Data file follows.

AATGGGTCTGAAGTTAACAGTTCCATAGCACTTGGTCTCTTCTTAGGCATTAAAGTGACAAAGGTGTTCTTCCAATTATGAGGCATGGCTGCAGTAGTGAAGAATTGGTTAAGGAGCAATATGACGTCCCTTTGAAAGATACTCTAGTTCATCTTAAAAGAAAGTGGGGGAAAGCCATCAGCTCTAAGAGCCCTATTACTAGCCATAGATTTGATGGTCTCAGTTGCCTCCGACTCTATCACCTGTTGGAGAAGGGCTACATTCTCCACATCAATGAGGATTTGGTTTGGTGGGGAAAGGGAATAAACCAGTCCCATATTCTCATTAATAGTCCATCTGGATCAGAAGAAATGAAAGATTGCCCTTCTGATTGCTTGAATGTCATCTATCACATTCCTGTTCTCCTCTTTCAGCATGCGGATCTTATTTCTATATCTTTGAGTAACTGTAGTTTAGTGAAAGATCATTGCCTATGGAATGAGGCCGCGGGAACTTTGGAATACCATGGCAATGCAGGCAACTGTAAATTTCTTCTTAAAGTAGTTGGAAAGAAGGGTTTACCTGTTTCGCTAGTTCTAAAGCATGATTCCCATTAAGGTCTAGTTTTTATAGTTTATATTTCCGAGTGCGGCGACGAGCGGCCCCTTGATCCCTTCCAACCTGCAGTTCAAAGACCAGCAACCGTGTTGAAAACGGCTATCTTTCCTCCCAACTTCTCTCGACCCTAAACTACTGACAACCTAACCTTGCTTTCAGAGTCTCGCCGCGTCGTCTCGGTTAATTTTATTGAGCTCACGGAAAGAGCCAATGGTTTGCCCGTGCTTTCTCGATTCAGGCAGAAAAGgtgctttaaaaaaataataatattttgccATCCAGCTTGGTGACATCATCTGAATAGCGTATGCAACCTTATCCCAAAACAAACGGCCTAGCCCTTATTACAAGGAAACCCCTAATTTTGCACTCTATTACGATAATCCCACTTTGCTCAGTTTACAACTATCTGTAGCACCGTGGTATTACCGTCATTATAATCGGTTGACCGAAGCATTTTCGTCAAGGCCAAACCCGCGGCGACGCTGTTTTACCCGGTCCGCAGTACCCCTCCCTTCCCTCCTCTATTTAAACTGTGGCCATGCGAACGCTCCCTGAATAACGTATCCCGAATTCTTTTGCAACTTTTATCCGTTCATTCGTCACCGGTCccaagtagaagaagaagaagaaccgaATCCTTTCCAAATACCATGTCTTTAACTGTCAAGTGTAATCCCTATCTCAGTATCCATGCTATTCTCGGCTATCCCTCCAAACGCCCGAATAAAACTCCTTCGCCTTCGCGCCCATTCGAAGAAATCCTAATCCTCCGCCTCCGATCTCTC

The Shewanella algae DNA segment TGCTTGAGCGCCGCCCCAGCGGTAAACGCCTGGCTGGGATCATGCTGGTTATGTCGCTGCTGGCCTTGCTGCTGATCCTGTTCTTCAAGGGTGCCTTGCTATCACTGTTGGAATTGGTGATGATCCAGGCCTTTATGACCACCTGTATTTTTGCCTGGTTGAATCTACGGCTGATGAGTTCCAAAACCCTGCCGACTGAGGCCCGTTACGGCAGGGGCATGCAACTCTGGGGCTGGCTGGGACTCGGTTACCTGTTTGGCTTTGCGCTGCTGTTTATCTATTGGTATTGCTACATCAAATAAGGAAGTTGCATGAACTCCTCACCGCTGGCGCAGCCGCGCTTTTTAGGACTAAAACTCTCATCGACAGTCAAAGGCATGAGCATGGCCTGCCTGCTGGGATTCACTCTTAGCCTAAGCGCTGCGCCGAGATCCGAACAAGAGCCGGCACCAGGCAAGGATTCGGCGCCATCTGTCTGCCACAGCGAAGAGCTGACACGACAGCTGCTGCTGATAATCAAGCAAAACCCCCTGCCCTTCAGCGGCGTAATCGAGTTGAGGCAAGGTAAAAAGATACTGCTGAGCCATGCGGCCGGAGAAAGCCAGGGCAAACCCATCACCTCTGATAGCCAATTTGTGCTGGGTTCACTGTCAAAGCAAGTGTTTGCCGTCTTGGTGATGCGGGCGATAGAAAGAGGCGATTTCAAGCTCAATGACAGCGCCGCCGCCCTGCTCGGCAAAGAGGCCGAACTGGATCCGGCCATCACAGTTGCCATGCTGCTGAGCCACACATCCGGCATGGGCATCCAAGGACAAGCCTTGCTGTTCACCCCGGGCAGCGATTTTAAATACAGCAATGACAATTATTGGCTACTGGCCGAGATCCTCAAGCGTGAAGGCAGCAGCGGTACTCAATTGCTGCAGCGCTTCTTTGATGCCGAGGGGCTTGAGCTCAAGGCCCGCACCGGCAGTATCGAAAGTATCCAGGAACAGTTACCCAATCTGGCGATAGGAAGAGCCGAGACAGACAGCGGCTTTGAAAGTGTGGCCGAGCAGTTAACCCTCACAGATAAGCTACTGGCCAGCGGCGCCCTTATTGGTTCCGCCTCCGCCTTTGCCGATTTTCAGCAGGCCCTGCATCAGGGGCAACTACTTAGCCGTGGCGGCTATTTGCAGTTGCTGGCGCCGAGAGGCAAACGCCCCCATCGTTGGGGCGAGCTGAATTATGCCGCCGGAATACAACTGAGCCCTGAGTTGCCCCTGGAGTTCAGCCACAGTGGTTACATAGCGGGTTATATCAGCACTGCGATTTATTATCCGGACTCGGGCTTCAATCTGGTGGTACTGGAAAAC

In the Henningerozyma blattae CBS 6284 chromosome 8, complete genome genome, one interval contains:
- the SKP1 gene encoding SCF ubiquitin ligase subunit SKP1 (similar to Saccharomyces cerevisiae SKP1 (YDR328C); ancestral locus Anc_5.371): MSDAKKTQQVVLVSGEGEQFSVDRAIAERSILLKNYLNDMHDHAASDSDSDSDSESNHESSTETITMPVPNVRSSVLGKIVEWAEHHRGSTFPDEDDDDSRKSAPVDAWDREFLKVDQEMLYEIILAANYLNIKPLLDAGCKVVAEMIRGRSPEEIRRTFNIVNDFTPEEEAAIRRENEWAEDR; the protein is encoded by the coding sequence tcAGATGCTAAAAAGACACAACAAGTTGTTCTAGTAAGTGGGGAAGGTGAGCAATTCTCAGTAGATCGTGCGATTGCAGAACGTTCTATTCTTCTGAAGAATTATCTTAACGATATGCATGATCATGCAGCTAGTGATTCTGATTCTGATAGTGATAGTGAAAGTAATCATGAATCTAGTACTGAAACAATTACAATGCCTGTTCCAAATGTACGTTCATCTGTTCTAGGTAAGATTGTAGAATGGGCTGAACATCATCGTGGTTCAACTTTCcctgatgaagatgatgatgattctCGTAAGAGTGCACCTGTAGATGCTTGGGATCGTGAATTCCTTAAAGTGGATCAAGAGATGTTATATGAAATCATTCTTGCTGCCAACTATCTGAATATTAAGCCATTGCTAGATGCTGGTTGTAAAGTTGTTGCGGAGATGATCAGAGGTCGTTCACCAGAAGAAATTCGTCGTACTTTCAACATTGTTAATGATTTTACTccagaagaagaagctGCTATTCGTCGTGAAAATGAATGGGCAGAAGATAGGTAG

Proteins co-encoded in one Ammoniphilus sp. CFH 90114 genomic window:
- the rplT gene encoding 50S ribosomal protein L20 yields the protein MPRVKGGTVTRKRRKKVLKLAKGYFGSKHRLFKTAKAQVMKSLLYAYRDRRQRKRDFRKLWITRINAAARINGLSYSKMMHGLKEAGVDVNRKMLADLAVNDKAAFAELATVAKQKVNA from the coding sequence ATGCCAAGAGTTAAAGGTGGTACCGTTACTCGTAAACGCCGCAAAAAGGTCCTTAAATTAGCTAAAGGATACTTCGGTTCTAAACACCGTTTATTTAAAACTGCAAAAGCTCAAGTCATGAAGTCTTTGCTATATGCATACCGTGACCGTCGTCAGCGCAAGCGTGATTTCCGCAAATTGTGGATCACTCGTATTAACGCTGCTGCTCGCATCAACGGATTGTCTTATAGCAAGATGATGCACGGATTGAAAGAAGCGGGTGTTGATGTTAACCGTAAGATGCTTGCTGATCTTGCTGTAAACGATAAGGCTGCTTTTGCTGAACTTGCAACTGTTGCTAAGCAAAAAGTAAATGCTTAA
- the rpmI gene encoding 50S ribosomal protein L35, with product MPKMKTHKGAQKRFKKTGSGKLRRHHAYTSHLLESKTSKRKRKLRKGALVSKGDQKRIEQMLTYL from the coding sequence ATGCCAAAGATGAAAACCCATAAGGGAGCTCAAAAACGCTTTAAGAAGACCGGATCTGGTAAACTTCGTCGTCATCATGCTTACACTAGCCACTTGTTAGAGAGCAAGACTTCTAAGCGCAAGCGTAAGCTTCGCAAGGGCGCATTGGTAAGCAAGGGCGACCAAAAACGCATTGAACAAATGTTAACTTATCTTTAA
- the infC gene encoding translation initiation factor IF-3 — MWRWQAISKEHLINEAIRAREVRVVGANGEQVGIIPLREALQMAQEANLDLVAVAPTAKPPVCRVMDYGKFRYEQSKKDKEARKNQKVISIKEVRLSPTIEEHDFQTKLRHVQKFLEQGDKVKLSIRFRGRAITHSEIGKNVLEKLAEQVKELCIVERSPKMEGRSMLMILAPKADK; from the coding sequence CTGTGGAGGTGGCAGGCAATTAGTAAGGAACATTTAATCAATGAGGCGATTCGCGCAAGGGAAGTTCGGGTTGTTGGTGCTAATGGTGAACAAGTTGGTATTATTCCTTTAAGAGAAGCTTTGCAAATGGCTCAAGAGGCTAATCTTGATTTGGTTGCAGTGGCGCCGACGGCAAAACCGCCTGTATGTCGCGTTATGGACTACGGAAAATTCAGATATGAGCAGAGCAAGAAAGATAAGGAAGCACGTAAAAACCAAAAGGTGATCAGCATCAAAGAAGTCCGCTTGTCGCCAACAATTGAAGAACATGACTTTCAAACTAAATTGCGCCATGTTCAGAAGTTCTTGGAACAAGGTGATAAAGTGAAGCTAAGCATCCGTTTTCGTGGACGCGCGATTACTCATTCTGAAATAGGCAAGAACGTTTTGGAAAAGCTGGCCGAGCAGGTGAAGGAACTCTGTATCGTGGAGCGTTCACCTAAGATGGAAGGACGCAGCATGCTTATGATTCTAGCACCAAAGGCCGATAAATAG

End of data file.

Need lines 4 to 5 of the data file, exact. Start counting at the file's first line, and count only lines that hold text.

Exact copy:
- the SKP1 gene encoding SCF ubiquitin ligase subunit SKP1 (similar to Saccharomyces cerevisiae SKP1 (YDR328C); ancestral locus Anc_5.371): MSDAKKTQQVVLVSGEGEQFSVDRAIAERSILLKNYLNDMHDHAASDSDSDSDSESNHESSTETITMPVPNVRSSVLGKIVEWAEHHRGSTFPDEDDDDSRKSAPVDAWDREFLKVDQEMLYEIILAANYLNIKPLLDAGCKVVAEMIRGRSPEEIRRTFNIVNDFTPEEEAAIRRENEWAEDR; the protein is encoded by the coding sequence tcAGATGCTAAAAAGACACAACAAGTTGTTCTAGTAAGTGGGGAAGGTGAGCAATTCTCAGTAGATCGTGCGATTGCAGAACGTTCTATTCTTCTGAAGAATTATCTTAACGATATGCATGATCATGCAGCTAGTGATTCTGATTCTGATAGTGATAGTGAAAGTAATCATGAATCTAGTACTGAAACAATTACAATGCCTGTTCCAAATGTACGTTCATCTGTTCTAGGTAAGATTGTAGAATGGGCTGAACATCATCGTGGTTCAACTTTCcctgatgaagatgatgatgattctCGTAAGAGTGCACCTGTAGATGCTTGGGATCGTGAATTCCTTAAAGTGGATCAAGAGATGTTATATGAAATCATTCTTGCTGCCAACTATCTGAATATTAAGCCATTGCTAGATGCTGGTTGTAAAGTTGTTGCGGAGATGATCAGAGGTCGTTCACCAGAAGAAATTCGTCGTACTTTCAACATTGTTAATGATTTTACTccagaagaagaagctGCTATTCGTCGTGAAAATGAATGGGCAGAAGATAGGTAG

Proteins co-encoded in one Ammoniphilus sp. CFH 90114 genomic window: